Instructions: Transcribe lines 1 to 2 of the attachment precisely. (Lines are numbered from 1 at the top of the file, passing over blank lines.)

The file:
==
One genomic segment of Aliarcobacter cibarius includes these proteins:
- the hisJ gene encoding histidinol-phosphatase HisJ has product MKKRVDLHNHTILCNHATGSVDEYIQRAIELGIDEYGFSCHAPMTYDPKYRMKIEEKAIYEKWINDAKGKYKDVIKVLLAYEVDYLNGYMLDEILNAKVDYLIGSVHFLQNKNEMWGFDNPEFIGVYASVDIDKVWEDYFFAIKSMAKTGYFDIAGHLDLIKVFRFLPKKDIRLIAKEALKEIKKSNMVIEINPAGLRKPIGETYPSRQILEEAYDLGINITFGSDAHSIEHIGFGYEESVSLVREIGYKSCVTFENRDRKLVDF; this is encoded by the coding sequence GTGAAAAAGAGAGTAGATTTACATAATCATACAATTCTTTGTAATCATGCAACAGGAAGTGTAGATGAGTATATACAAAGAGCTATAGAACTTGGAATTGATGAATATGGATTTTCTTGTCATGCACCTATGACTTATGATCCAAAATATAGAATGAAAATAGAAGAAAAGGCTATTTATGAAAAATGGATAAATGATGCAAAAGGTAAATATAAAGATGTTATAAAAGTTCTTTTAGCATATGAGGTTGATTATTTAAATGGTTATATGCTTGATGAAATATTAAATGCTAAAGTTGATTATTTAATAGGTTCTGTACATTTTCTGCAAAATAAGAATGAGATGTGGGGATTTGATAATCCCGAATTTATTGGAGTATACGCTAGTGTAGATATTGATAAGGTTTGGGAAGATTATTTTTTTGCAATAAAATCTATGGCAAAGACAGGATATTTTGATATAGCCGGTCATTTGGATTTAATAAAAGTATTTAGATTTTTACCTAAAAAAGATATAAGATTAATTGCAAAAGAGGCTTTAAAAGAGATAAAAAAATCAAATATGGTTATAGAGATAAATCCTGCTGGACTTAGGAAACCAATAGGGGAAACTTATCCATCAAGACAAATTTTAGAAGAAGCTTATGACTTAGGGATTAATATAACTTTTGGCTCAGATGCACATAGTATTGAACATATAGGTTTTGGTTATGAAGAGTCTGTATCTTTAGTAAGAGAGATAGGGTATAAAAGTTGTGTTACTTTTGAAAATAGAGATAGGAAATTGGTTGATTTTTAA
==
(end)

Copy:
One genomic segment of Aliarcobacter cibarius includes these proteins:
- the hisJ gene encoding histidinol-phosphatase HisJ has product MKKRVDLHNHTILCNHATGSVDEYIQRAIELGIDEYGFSCHAPMTYDPKYRMKIEEKAIYEKWINDAKGKYKDVIKVLLAYEVDYLNGYMLDEILNAKVDYLIGSVHFLQNKNEMWGFDNPEFIGVYASVDIDKVWEDYFFAIKSMAKTGYFDIAGHLDLIKVFRFLPKKDIRLIAKEALKEIKKSNMVIEINPAGLRKPIGETYPSRQILEEAYDLGINITFGSDAHSIEHIGFGYEESVSLVREIGYKSCVTFENRDRKLVDF; this is encoded by the coding sequence GTGAAAAAGAGAGTAGATTTACATAATCATACAATTCTTTGTAATCATGCAACAGGAAGTGTAGATGAGTATATACAAAGAGCTATAGAACTTGGAATTGATGAATATGGATTTTCTTGTCATGCACCTATGACTTATGATCCAAAATATAGAATGAAAATAGAAGAAAAGGCTATTTATGAAAAATGGATAAATGATGCAAAAGGTAAATATAAAGATGTTATAAAAGTTCTTTTAGCATATGAGGTTGATTATTTAAATGGTTATATGCTTGATGAAATATTAAATGCTAAAGTTGATTATTTAATAGGTTCTGTACATTTTCTGCAAAATAAGAATGAGATGTGGGGATTTGATAATCCCGAATTTATTGGAGTATACGCTAGTGTAGATATTGATAAGGTTTGGGAAGATTATTTTTTTGCAATAAAATCTATGGCAAAGACAGGATATTTTGATATAGCCGGTCATTTGGATTTAATAAAAGTATTTAGATTTTTACCTAAAAAAGATATAAGATTAATTGCAAAAGAGGCTTTAAAAGAGATAAAAAAATCAAATATGGTTATAGAGATAAATCCTGCTGGACTTAGGAAACCAATAGGGGAAACTTATCCATCAAGACAAATTTTAGAAGAAGCTTATGACTTAGGGATTAATATAACTTTTGGCTCAGATGCACATAGTATTGAACATATAGGTTTTGGTTATGAAGAGTCTGTATCTTTAGTAAGAGAGATAGGGTATAAAAGTTGTGTTACTTTTGAAAATAGAGATAGGAAATTGGTTGATTTTTAA